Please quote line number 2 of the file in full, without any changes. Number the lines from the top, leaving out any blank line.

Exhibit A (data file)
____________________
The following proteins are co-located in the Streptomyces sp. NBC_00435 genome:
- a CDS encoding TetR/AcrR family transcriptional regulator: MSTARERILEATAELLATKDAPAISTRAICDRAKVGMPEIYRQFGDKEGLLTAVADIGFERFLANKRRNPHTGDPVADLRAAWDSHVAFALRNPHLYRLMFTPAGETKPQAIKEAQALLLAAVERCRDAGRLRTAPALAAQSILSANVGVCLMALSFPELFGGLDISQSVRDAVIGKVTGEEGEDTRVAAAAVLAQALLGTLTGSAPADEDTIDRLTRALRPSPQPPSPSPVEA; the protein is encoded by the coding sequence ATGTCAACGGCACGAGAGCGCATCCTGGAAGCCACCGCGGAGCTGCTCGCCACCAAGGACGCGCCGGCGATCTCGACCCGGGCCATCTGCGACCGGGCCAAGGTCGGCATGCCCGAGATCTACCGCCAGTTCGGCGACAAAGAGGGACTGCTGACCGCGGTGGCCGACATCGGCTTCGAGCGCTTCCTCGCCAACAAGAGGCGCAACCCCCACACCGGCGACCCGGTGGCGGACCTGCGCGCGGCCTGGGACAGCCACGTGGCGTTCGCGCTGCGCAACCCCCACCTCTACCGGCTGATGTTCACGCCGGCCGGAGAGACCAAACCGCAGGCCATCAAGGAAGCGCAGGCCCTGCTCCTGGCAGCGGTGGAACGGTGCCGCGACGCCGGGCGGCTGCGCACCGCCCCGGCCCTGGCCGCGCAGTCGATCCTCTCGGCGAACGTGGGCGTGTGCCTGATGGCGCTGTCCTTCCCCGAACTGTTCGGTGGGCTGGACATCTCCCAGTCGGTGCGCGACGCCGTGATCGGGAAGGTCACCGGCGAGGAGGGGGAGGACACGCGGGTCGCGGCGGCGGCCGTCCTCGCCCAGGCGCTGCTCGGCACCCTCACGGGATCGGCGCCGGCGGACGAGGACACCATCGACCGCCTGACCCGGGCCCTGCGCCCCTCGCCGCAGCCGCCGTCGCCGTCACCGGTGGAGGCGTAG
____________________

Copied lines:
- a CDS encoding TetR/AcrR family transcriptional regulator: MSTARERILEATAELLATKDAPAISTRAICDRAKVGMPEIYRQFGDKEGLLTAVADIGFERFLANKRRNPHTGDPVADLRAAWDSHVAFALRNPHLYRLMFTPAGETKPQAIKEAQALLLAAVERCRDAGRLRTAPALAAQSILSANVGVCLMALSFPELFGGLDISQSVRDAVIGKVTGEEGEDTRVAAAAVLAQALLGTLTGSAPADEDTIDRLTRALRPSPQPPSPSPVEA; the protein is encoded by the coding sequence ATGTCAACGGCACGAGAGCGCATCCTGGAAGCCACCGCGGAGCTGCTCGCCACCAAGGACGCGCCGGCGATCTCGACCCGGGCCATCTGCGACCGGGCCAAGGTCGGCATGCCCGAGATCTACCGCCAGTTCGGCGACAAAGAGGGACTGCTGACCGCGGTGGCCGACATCGGCTTCGAGCGCTTCCTCGCCAACAAGAGGCGCAACCCCCACACCGGCGACCCGGTGGCGGACCTGCGCGCGGCCTGGGACAGCCACGTGGCGTTCGCGCTGCGCAACCCCCACCTCTACCGGCTGATGTTCACGCCGGCCGGAGAGACCAAACCGCAGGCCATCAAGGAAGCGCAGGCCCTGCTCCTGGCAGCGGTGGAACGGTGCCGCGACGCCGGGCGGCTGCGCACCGCCCCGGCCCTGGCCGCGCAGTCGATCCTCTCGGCGAACGTGGGCGTGTGCCTGATGGCGCTGTCCTTCCCCGAACTGTTCGGTGGGCTGGACATCTCCCAGTCGGTGCGCGACGCCGTGATCGGGAAGGTCACCGGCGAGGAGGGGGAGGACACGCGGGTCGCGGCGGCGGCCGTCCTCGCCCAGGCGCTGCTCGGCACCCTCACGGGATCGGCGCCGGCGGACGAGGACACCATCGACCGCCTGACCCGGGCCCTGCGCCCCTCGCCGCAGCCGCCGTCGCCGTCACCGGTGGAGGCGTAG